Thus, both of these tools defines poverty in quantitative terms, and both use data that are already published, typically census data. While there is some qualitative understanding of poverty, numbers are the basis for determining the number of people in each neighbourhood that are living under conditions of poverty. It is entirely statistical.
Youth Entrepreneurial Work
Youth entrepreneurial work can prove to be a valuable pathway out of poverty. The TSNS notes that many of the traditional pathways out of poverty are less effective than they used to be, noting for example that 23% of college graduates are working low-wage jobs -- there is significant stratification in the job market, leaving those without strong skills to work only low-end jobs that do not pay well and do not provide a path out of poverty (Toronto.ca, 2015). There are significant barriers to starting a business, ranging from red tape to the need for startup capital Youth entrepreneurial work, in particular with the help of an incubator, can remove some of the barriers to entry for many youth. Ultimately, when faced with the choice between low-paying jobs and jobs that provide an opportunity to tap into the skills and education that the young people have, and allow them to find their own ceiling, there is little doubt that the latter will be an effective poverty reduction strategy.
It is worth remembering that unattached people living alone, young people, recent immigrants and single parents are all among the most vulnerable to poverty. Further, when such programs are targeted at other at-risk groups, such as First Nations or racialized communities, the effects of opportunity become amplified. The measures that have been developed are basic measures based on income, and therefore any opportunity that people within the community have to increase their income should have a positive impact. Remember as well that entrepreneurial activity has a cascading effect, where successful small businesses must hire, and in many cases that hiring will first come from the same community that received the support in the first place.
I see the impact that I am predicting because such entrepreneurial programs represent an infusion of capital and a reduction in barriers to startups, two factors that reduce risk and encourage more people to engage in entrepreneurial activity. Not every business will succeed, but many will, and those that will can deliver the economic benefits to the community to the extent that such businesses increase the aggregate economic activity in the region, and if successful should also reduce unemployment as well.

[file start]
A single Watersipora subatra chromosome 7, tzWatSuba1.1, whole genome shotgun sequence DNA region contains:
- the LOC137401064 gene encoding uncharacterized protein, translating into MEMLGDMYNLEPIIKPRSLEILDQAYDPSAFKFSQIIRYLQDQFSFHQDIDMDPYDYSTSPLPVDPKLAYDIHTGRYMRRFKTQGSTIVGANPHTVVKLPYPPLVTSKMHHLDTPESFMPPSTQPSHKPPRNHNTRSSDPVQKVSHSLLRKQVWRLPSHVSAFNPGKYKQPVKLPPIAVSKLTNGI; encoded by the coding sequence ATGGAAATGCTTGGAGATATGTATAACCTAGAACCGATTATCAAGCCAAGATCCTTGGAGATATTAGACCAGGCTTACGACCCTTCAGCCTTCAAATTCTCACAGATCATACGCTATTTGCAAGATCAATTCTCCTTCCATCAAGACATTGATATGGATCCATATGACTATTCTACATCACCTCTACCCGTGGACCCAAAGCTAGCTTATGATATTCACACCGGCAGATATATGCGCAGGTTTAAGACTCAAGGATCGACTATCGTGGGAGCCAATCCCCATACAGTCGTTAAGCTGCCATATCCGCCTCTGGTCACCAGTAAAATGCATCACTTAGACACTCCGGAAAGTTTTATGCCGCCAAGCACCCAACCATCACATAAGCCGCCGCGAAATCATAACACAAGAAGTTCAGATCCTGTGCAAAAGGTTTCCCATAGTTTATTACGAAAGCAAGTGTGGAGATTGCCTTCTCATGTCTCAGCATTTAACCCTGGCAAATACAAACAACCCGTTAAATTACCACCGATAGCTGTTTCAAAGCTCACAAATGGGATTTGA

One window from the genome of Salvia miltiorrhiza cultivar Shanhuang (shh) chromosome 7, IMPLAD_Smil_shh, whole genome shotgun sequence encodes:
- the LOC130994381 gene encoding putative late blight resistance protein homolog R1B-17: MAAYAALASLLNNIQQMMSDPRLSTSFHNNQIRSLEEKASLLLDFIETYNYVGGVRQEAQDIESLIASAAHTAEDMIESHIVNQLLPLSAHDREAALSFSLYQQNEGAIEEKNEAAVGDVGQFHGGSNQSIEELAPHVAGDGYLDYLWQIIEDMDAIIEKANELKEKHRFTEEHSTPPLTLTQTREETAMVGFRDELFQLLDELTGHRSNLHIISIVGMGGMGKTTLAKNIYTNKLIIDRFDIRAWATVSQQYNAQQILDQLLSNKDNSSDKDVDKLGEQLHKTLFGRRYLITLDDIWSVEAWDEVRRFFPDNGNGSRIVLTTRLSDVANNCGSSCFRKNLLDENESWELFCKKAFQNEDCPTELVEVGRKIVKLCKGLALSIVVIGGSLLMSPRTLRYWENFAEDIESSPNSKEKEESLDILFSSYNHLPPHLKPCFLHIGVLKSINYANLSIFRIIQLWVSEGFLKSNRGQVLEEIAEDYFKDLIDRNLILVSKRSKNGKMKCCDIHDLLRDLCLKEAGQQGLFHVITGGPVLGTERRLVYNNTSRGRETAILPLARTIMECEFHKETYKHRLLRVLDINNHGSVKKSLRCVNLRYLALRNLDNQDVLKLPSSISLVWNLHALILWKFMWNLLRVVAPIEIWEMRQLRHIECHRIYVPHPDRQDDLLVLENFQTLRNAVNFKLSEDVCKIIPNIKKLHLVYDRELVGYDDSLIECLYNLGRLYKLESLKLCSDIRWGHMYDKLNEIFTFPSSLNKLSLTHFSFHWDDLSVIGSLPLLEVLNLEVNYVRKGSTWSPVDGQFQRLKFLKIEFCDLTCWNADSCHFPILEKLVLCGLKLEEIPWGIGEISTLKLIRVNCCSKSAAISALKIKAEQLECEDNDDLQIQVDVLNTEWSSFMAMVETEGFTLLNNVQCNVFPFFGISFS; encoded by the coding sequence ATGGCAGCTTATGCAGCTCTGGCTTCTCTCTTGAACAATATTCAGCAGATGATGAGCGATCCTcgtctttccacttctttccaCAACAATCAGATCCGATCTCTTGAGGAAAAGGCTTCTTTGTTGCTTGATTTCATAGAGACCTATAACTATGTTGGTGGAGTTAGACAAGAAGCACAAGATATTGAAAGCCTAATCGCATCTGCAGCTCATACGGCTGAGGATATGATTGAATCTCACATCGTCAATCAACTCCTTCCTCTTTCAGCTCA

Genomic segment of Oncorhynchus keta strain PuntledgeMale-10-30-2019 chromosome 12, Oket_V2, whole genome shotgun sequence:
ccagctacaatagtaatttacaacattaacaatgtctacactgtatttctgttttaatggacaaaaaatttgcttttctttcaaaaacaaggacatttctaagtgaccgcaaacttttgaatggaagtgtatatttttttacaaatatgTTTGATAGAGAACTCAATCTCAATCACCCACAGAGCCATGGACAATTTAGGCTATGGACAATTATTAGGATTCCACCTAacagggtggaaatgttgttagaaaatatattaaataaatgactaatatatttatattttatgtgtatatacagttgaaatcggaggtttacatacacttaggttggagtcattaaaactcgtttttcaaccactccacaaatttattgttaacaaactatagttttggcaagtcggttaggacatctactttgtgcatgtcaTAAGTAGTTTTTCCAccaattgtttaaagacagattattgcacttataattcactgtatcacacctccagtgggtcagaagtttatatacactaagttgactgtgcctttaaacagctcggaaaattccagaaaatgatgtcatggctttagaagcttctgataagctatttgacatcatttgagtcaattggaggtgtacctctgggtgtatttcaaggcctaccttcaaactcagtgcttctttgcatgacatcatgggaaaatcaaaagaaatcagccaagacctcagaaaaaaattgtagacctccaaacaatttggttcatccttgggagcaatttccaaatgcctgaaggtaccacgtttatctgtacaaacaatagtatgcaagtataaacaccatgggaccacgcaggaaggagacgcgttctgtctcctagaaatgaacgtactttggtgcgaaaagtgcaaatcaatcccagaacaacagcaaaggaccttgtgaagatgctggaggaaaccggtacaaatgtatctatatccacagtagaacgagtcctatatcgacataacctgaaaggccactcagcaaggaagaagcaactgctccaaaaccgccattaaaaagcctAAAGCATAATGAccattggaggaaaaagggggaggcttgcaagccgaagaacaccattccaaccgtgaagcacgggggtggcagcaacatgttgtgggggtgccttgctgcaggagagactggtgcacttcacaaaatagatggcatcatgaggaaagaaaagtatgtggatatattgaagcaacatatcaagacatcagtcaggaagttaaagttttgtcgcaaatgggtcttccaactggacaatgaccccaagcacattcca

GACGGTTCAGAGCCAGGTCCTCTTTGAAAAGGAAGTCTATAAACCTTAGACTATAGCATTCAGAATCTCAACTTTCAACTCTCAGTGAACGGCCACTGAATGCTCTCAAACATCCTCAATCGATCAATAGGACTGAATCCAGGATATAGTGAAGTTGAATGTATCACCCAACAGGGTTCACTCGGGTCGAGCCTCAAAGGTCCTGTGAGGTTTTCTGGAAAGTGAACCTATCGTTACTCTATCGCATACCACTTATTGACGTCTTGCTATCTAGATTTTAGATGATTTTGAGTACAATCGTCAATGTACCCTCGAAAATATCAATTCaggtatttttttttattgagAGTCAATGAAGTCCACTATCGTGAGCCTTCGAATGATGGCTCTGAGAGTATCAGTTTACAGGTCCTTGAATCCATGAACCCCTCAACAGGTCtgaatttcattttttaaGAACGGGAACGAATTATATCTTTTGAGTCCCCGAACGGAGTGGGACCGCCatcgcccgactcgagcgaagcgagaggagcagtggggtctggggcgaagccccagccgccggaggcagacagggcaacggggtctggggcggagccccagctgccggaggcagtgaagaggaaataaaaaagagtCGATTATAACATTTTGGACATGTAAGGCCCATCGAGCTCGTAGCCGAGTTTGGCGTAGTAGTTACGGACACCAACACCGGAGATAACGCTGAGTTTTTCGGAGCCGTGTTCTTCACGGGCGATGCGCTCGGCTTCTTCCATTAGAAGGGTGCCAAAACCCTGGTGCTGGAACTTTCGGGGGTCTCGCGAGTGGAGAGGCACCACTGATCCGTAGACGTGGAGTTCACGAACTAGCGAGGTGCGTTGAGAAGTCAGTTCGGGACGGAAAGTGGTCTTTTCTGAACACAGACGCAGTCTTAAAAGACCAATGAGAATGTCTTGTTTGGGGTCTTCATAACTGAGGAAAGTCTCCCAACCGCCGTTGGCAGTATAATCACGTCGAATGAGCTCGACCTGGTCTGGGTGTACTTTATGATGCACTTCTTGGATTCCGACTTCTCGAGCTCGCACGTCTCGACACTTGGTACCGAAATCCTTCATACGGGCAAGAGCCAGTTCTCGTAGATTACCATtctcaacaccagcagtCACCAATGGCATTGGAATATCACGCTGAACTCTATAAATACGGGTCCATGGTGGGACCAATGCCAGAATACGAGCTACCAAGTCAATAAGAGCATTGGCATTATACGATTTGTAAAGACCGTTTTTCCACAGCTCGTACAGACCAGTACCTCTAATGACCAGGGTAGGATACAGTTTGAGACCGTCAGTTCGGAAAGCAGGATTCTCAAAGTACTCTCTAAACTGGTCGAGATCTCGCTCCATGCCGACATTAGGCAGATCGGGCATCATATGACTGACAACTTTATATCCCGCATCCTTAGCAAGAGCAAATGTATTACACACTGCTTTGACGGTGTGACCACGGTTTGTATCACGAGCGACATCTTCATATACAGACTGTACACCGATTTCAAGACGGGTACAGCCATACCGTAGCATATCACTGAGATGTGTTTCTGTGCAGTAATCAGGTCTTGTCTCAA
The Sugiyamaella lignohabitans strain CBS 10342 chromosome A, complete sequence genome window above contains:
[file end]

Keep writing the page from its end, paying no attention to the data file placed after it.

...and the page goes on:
Community Health Indicators
Community health indicators provide a means for authorities to understand what the actual state of health is in a given community. Aggregate statistics for health are not always gathered, unless a body like the City decides to gather them. In a city the size of Toronto, underperforming neighbourhoods can be buried under the weight of all the successful neighbourhoods. As a result, these indicators can point to specific neighbourhoods or health indicator that are underachieving, and target them for improvement.
Mothers and children are at-risk groups, especially during childbirth, so there are significant opportunities to improve health outcomes, when problem areas have been identified. The use of community health indicators provides an opportunity for health administrators and government to target their resources in such a manner as to improve health outcomes for children and mothers. Thus, the use of community health indicators can and should have a positive impact on childbirth and childhood by reducing the likelihood and intensity of medical issues among this group.
Shepherd, L. (2014). Toronto researchers adapt World Health Organization tool to measure the health and well-being of the city's neighbourhoods. St. Michael's Hospital. Retrieved March 13, 2015 from http://www.stmichaelshospital.com/media/detail.php?source=hospital_news/2014/20140226a_hn
Toronto.ca (2015). Website, various pages. Retrieved March 13, 2015 from http://www1.toronto.ca/wps/portal/contentonly?vgnextoid=42653745ba9a9410VgnVCM10000071d60f89RCRD
WHO. (2015). Urban health equity assessment and response tool (UrbanHEART). World Health Organization. Retrieved March 18, 2015 from http://www.who.int/kobe_centre/measuring/urbanheart/en/
Pages referenced within Toronto.ca:
"What is the strategy?" http://www1.toronto.ca/wps/portal/contentonly?vgnextoid=23cdced78eeb2410VgnVCM10000071d60f89RCRD&vgnextchannel=42653745ba9a9410VgnVCM10000071d60f89RCRD
"How will neighbourhoods be selected?" http://www1.toronto.ca/wps/portal/contentonly?vgnextoid=cfffced78eeb2410VgnVCM10000071d60f89RCRD&vgnextchannel=42653745ba9a9410VgnVCM10000071d60f89RCRD
"What will happen in Neighbourhood Improvement Areas?" http://www1.toronto.ca/wps/portal/contentonly?vgnextoid=0051ced78eeb2410VgnVCM10000071d60f89RCRD&vgnextchannel=42653745ba9a9410VgnVCM10000071d60f89RCRD…[continue]
"Toronto Community Health" (2015, March 18) Retrieved October 25, 2016, from http://www.paperdue.com/essay/toronto-community-health-196905
"Toronto Community Health" 18 March 2015. Web.25 October. 2016. <http://www.paperdue.com/essay/toronto-community-health-196905>
"Toronto Community Health", 18 March 2015, Accessed.25 October. 2016, http://www.paperdue.com/essay/toronto-community-health-196905